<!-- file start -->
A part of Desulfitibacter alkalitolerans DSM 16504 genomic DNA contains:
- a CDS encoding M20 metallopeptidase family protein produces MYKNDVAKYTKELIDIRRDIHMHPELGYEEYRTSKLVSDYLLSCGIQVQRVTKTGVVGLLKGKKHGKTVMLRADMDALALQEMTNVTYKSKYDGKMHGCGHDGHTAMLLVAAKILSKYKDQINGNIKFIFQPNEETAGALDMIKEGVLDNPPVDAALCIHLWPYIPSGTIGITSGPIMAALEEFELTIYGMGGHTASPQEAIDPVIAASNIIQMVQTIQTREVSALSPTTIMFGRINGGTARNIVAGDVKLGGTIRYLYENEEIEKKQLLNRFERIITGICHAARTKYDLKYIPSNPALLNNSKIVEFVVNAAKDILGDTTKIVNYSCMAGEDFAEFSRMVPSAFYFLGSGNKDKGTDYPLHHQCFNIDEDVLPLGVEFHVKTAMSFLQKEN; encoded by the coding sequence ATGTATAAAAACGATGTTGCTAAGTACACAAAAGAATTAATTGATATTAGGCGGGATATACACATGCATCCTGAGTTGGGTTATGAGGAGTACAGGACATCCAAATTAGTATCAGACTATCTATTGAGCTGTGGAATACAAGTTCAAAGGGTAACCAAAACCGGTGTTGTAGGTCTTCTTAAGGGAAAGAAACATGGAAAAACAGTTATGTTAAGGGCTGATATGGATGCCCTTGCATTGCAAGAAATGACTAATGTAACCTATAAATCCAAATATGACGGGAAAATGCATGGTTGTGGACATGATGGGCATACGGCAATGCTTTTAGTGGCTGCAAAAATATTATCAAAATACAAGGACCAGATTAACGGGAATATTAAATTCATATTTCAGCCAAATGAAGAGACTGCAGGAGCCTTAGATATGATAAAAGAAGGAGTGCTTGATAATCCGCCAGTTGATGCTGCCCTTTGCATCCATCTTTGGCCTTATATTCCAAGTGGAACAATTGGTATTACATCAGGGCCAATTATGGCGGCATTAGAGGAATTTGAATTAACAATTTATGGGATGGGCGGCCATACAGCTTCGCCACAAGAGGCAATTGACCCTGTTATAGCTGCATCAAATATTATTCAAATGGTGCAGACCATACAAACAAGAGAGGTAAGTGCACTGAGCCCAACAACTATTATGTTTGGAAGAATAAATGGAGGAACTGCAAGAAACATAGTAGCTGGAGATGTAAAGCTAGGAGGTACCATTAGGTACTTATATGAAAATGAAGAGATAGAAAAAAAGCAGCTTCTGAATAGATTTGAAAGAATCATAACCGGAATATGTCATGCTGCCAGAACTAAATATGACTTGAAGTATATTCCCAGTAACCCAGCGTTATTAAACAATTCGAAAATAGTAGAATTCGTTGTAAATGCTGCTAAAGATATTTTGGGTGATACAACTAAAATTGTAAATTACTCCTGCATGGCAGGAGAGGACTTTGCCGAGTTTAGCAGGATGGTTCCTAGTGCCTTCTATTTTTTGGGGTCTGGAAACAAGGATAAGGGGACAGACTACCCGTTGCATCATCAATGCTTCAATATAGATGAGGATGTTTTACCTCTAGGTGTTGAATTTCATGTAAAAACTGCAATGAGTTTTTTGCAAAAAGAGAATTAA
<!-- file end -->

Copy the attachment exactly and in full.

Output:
A part of Desulfitibacter alkalitolerans DSM 16504 genomic DNA contains:
- a CDS encoding M20 metallopeptidase family protein produces MYKNDVAKYTKELIDIRRDIHMHPELGYEEYRTSKLVSDYLLSCGIQVQRVTKTGVVGLLKGKKHGKTVMLRADMDALALQEMTNVTYKSKYDGKMHGCGHDGHTAMLLVAAKILSKYKDQINGNIKFIFQPNEETAGALDMIKEGVLDNPPVDAALCIHLWPYIPSGTIGITSGPIMAALEEFELTIYGMGGHTASPQEAIDPVIAASNIIQMVQTIQTREVSALSPTTIMFGRINGGTARNIVAGDVKLGGTIRYLYENEEIEKKQLLNRFERIITGICHAARTKYDLKYIPSNPALLNNSKIVEFVVNAAKDILGDTTKIVNYSCMAGEDFAEFSRMVPSAFYFLGSGNKDKGTDYPLHHQCFNIDEDVLPLGVEFHVKTAMSFLQKEN; encoded by the coding sequence ATGTATAAAAACGATGTTGCTAAGTACACAAAAGAATTAATTGATATTAGGCGGGATATACACATGCATCCTGAGTTGGGTTATGAGGAGTACAGGACATCCAAATTAGTATCAGACTATCTATTGAGCTGTGGAATACAAGTTCAAAGGGTAACCAAAACCGGTGTTGTAGGTCTTCTTAAGGGAAAGAAACATGGAAAAACAGTTATGTTAAGGGCTGATATGGATGCCCTTGCATTGCAAGAAATGACTAATGTAACCTATAAATCCAAATATGACGGGAAAATGCATGGTTGTGGACATGATGGGCATACGGCAATGCTTTTAGTGGCTGCAAAAATATTATCAAAATACAAGGACCAGATTAACGGGAATATTAAATTCATATTTCAGCCAAATGAAGAGACTGCAGGAGCCTTAGATATGATAAAAGAAGGAGTGCTTGATAATCCGCCAGTTGATGCTGCCCTTTGCATCCATCTTTGGCCTTATATTCCAAGTGGAACAATTGGTATTACATCAGGGCCAATTATGGCGGCATTAGAGGAATTTGAATTAACAATTTATGGGATGGGCGGCCATACAGCTTCGCCACAAGAGGCAATTGACCCTGTTATAGCTGCATCAAATATTATTCAAATGGTGCAGACCATACAAACAAGAGAGGTAAGTGCACTGAGCCCAACAACTATTATGTTTGGAAGAATAAATGGAGGAACTGCAAGAAACATAGTAGCTGGAGATGTAAAGCTAGGAGGTACCATTAGGTACTTATATGAAAATGAAGAGATAGAAAAAAAGCAGCTTCTGAATAGATTTGAAAGAATCATAACCGGAATATGTCATGCTGCCAGAACTAAATATGACTTGAAGTATATTCCCAGTAACCCAGCGTTATTAAACAATTCGAAAATAGTAGAATTCGTTGTAAATGCTGCTAAAGATATTTTGGGTGATACAACTAAAATTGTAAATTACTCCTGCATGGCAGGAGAGGACTTTGCCGAGTTTAGCAGGATGGTTCCTAGTGCCTTCTATTTTTTGGGGTCTGGAAACAAGGATAAGGGGACAGACTACCCGTTGCATCATCAATGCTTCAATATAGATGAGGATGTTTTACCTCTAGGTGTTGAATTTCATGTAAAAACTGCAATGAGTTTTTTGCAAAAAGAGAATTAA